"33(2) It is hereby declared that, except as otherwise provided in this Act, a person is not to be treated for the purposes of any provisions of this Act as ordinarily resident in the United Kingdom or in any of the Islands at a time when he is there in breach of the immigration laws."

It is agreed that ordinary residence must be construed in accordance with the principles set out in the House of Lords decision in Shah v Barnet London Borough Council [1983] 1 All ER 226. Those principles, however, do not affect the specific provision of section 33(2) that residence in breach of the immigration law is not "ordinarily resident". (See the Tribunal decision in Lai (3087)). The application of the law to this case The Secretary of State refused the appellant's application on the basis that from 31 July 1977 until (at the earliest) 6 March 1978 the appellant had been in the United Kingdom "in breach" of the immigration laws. If this conclusion is correct it appears indisputable that the appellant cannot succeed. Assuming in the appellant's favour that he was ordinarily resident here from his arrival and settled here from the granting of indefinite leave, he still cannot point to a period of 5 years of ordinary residence ending at the latest by December 31 1982. It is clear that the statutory pre-requisites for the certificate of entitlement leave no room for discretion in the Secretary of State or the appellate authorities. Ms Dias pointed out, quite rightly, that at the time of the appellant's marriage the applicable immigration rule (as set out in paragraph 25 of HC 80 as amended by HC 5716) provided that "a man admitted in a temporary capacity who marries a woman settled here should, on application, have the time limit on his stay removed". Ms Dias argued that this rule provided the appellant with an entitlement to be here after he had married and that therefore he was not in breach of the immigration laws during the time that he had no leave. Mr Wilmott countered, however, by pointing out that the granting of leave depended not only on the qualification under paragraph 25 but on the discretionary elements introduced into consideration of any application for leave by HC 80 paragraph 4. We agree with Mr Wilmott's contention and its consequence that paragraph 25 does not provide an entitlement. It follows, therefore, that the appellant cannot rely on this rule to show that he was not "in breach" of the immigration laws. The Tribunal raised with both parties the question of criteria of "breach" for the purposes of section 33(2) of the Immigration Act 1971 and in particular whether "breach" entails a liability to prosecution for an offence against the immigration laws. Mr Wilmott contended that "breach" meant any failure to comply with the legal requirements of those laws, and in the context of this case remaining in the United Kingdom without leave was such a breach. He supported this argument by reference to the power to deport a person who remains beyond the time limited by the leave. We agree that in the circumstances of the appellant's stay in this country without leave he was in breach of the immigration laws. He was a person whose entitlement to be in this country depended on leave to remain, he had not acquired that leave to remain and he was subject to a sanction for the failure to acquire it. Finally, Ms Dias sought to distinguish the appellant's case from overstayers in general (as eg those involved in Hamood (Stephen Brown J 7 February 1983), Chelliah (3011) and Lai (3087)) in that the appellant believed, she said, that he had a right to be here because of his marriage. However, it seems to us that given that "breach" is not restricted to criminal liability the belief does not go to whether there is a breach or not. Such a belief would obviously be a relevant factor in assessing any penalty which might follow from the breach, but it cannot affect any consequence (such as entitlement to the right of abode) which depends on the absence of a breach. For these reasons, therefore, we are of the view that the Secretary of State was correct in refusing the certificate of entitlement. Such a conclusion has no effect whatsoever on any claim which the appellant may have to citizenship through registration.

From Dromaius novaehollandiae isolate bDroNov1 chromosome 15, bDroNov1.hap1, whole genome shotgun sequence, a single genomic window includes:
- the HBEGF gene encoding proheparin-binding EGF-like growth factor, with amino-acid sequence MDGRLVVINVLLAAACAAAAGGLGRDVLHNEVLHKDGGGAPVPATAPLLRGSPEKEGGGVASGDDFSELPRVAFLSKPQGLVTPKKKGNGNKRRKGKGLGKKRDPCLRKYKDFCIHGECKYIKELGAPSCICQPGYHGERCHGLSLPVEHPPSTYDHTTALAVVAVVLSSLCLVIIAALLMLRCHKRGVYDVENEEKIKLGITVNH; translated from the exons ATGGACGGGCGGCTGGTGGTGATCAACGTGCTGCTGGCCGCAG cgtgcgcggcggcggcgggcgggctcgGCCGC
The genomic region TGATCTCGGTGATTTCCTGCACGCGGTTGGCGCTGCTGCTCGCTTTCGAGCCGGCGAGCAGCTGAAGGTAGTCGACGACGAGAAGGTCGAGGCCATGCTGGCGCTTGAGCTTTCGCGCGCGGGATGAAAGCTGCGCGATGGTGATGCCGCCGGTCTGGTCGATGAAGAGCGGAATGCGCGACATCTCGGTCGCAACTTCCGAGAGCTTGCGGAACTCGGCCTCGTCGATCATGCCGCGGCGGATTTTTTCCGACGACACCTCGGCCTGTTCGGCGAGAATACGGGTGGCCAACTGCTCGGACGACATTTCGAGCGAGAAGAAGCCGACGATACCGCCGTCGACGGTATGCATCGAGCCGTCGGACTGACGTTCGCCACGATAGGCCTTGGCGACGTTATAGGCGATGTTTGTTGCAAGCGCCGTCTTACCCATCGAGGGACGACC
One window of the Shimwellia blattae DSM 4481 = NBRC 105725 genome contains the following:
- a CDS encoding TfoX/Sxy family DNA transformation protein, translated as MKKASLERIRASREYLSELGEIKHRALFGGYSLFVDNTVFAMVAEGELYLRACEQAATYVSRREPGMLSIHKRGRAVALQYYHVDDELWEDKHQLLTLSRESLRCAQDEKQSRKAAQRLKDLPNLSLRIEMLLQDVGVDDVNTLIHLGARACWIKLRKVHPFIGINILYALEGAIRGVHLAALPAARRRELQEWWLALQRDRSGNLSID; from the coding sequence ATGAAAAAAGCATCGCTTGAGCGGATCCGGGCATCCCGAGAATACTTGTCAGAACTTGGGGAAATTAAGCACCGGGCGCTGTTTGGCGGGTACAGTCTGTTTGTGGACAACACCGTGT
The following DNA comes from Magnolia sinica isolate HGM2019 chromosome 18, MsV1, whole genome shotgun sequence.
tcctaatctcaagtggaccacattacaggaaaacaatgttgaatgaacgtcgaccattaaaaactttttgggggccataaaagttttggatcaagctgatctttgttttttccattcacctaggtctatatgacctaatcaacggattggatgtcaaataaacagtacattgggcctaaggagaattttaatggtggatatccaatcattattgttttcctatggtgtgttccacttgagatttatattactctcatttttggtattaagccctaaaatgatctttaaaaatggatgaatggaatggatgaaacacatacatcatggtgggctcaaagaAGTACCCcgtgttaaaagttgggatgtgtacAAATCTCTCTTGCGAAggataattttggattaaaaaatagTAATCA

Appeal dismissed.


Ellison & Co